Book13: "Street Gang: The Complete History of Sesame Street" by Michael Davis
Today, parents are bombarded with a million television programs aimed at their younger children at home. You have your Blue’s Clues, your Dora the Explorer, your Wiggles, and a host of other educational shows, but back in 1969, none of that existed. Those days, there were few children’s programs that attempted to teach the very young, and it wasn’t until Sesame Street that millions around the world realized that you could effectively use television to teach pre-school children valuable knowledge with the help of a little green frog and a very big bird.
Michael Davis’ “Street Gang: The Complete History of Sesame Street” is exactly what it says. The book chronicles the ins and outs of the show’s entire history, from the very beginning where the original question of “Could television be used to educate children” was asked and lit that first fire needed to bring Sesame Street into existence, all the way to the hype of Tickle-Me-Elmo during the Christmas season of 1996 and today, where Sesame Street is no longer a mere show, but an educational and media institution.
What I appreciate most about “Street Gang” are the rich background stories of all the people involved behind the Muppets, the scenes, and the very creation and idea of the show. I know all about Cookie Monster and Big Bird and Grover and Elmo and I know who Jim Henson is (thanks mostly to The Muppets and Fraggle Rock), but I had no clue and gave no second thought to the others behind Sesame Street. There is Joan Ganz Cooney, the small time producer who, without which, this show would never have aired; Joe Raposo, the musician and composer and genius behind a number of those catchy tunes that with us as children; Carroll Spinney, Frank Oz, and Kevin Clash, who brought Big Bird and Cookie Monster and Elmo to life the a way that no other puppeteers could; and Jon Stone, the head writer and producer, who was the mind and soul behind the program for so many years. In this book, Michael Davis is able to tell all of their stories, where they came from, how the show biz bug bit each one of them, and how they each traveled the road that eventually brought them all together at just the right time. Sesame Street was truly a team effort. Without any one of those people or the dozens of others involved with the show over the years, Sesame Street would be undoubtedly different from what it is today, and in fact, may have never been brought to fruition.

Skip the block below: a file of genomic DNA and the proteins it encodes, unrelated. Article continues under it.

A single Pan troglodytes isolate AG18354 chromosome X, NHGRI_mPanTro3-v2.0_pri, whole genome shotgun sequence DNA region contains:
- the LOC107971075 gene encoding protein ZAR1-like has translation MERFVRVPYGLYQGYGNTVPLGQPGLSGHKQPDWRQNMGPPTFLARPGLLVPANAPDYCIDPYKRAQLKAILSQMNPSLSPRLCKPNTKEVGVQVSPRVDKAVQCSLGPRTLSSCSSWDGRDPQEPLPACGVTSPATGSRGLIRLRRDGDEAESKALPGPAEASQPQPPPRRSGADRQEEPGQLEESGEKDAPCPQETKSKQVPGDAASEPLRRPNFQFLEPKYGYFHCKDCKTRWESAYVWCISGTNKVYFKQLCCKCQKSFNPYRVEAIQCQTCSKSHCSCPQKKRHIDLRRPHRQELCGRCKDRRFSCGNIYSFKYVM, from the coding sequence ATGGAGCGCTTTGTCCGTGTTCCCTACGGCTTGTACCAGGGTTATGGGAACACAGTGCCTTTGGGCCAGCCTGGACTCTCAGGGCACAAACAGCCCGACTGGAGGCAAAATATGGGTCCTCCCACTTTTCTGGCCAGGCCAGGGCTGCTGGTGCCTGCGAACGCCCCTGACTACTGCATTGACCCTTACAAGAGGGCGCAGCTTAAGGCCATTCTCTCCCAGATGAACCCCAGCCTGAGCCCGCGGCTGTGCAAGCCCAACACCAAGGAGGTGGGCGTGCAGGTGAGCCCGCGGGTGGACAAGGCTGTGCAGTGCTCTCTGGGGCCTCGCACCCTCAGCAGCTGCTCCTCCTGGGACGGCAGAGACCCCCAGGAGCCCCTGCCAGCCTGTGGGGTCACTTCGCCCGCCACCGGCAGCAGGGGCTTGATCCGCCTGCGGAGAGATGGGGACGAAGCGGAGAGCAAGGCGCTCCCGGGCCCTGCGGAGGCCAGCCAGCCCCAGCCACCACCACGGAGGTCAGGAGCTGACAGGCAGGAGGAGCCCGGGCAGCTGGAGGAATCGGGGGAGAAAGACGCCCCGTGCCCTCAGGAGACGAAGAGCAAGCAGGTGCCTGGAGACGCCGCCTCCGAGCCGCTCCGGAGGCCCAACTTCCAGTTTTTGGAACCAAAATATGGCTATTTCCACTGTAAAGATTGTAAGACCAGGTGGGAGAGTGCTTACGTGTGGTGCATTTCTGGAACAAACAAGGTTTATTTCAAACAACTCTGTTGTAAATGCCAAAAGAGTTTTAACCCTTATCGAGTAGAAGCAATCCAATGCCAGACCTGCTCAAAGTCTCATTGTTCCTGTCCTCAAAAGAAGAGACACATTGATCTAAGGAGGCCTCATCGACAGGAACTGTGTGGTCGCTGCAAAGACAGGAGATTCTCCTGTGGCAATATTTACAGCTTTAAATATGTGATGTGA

Last November, Sesame Street celebrated its 40th anniversary. Though the show was booked for one hundred thirty shows for its first season, the cast and creators behind Sesame Street never could have imagined that the incredibly noble yet seemingly impossible task that they all sacrificed for would last beyond that first season, let alone another forty. Growing past the age of five, I had written Sesame Street off as nothing more than a kids’ show, but now, thanks to “Street Gang”, I see the err of my viewpoint. Sesame Street is a historical achievement, one where the wants of the children (enjoyable television) and the wants of the parents (an education for their kids) were so joyously and successfully joined.
And yes, this review was brought you by the letter ‘M’ and by the number 4.